Dec 2022 edition

Second Presidential Summit on GBVF

Written by More Matshediso

The responsibility to end gender-based violence and femicide (GBVF) lies with men, not women. 

This is according to President Cyril Ramaphosa, who recently addressed the second Presidential Summit on GBVF at the Gallagher Estate in Midrand, Gauteng under the theme: “Accountability, Acceleration and Amplification, NOW!”

The first summit was held in 2018. This year, the summit assessed progress made in fulfilling the commitments made at the first summit in implementing the National Strategic Plan on GBVF.

The NSP aims to provide a multi-sectoral, coherent strategic policy and programming framework to strengthen a coordinated national response to the crisis of GBVF by the government and the country as a whole.

President Ramaphosa said despite efforts to fight GBVF, violence against women and children is still persistent in the country.

Data from the South African Police Service shows that sexual offences and rape increased by 13% between 2017/18 and 2021/22.

“Between the first quarter of 2021 and the first quarter of 2022 there was a 52% increase in the murder of women, and a 46% increase in the number of children murdered,” said the President.

He said since the last summit, 83 courts have been upgraded into Sexual Offences Courts.

He added that Thuthuzela Care Centres (TCCs) are proving effective in improving conviction rates.President Cyril Ramaphosa speaking at the Presidential Summit on GBVF.

“In the last financial year, a conviction rate of 77% was obtained for cases reported at Thuthuzela Care Centres. As it stands, out of 52 districts across the country, 45 have at least one GBV shelter and 85% of these are government funded,” he said.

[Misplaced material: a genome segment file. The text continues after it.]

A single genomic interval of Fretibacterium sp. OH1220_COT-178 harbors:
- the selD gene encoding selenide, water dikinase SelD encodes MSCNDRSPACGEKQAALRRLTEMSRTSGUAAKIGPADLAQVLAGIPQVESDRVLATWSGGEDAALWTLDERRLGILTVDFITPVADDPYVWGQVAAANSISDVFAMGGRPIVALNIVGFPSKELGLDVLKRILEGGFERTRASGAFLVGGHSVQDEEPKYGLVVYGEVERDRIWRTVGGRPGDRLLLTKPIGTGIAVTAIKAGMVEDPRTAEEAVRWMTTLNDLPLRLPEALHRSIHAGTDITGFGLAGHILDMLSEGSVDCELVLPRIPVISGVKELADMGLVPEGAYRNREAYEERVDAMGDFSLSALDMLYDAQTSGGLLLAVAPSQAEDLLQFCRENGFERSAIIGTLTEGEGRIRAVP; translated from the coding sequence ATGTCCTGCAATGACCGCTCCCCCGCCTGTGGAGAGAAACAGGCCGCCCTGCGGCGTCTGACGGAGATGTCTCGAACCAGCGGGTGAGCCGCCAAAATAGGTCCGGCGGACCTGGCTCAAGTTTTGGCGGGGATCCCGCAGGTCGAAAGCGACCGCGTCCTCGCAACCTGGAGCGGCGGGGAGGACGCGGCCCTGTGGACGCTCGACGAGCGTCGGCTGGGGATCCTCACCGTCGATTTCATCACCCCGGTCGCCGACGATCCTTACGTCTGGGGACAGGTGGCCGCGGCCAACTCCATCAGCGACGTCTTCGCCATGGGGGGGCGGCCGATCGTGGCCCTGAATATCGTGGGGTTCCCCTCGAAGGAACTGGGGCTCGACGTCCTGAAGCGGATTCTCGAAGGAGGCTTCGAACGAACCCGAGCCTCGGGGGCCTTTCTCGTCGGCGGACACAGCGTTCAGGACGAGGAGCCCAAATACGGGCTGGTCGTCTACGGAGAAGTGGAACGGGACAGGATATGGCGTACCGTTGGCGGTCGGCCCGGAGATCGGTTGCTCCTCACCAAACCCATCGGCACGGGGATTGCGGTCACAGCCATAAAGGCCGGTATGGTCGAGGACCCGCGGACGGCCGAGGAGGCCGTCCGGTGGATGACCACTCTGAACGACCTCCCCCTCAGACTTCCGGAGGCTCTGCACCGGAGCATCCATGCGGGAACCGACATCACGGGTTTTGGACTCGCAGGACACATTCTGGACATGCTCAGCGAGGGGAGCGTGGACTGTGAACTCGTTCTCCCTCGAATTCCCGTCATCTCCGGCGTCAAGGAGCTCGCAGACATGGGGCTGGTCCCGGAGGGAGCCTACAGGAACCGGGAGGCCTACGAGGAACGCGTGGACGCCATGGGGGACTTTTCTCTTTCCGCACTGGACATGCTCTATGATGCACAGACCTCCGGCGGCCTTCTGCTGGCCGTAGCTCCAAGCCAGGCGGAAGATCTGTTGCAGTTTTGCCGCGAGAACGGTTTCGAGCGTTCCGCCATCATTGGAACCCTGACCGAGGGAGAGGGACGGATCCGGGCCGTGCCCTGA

Resolutions of the summit

The delegate who attended the summit also came up with a set of resolutions that seek to end the scourge of GBVF.

Some of the resolutions of the summit included increasing funding for the implementation of the NSP across all six pillars, from the government and the private sector.

The establishment of a coordination system that will address GBV on children that includes civil society. This system will be established by the Presidency and led by the Director-General.

Furthermore, delegates agreed that there should be an effective referral system for survivors of GBV and well-resourced Thuthuzela Care Centres in all districts.

What is a Thuthuzela Care Centres?

Thuthuzela Care Centers (TCCs) are run by the National Prosecuting Authority. They make sure that GBV victims receive holistic care, including treatment and counseling.

They work closely with hospitals where victims of rape and sexual assault can receive care, have evidence collected, and have their statements recorded by the SAPS. Court preparation services are also provided.There are more than 50 TCCs in South Africa. For a list of TCCs and their contact details, visit

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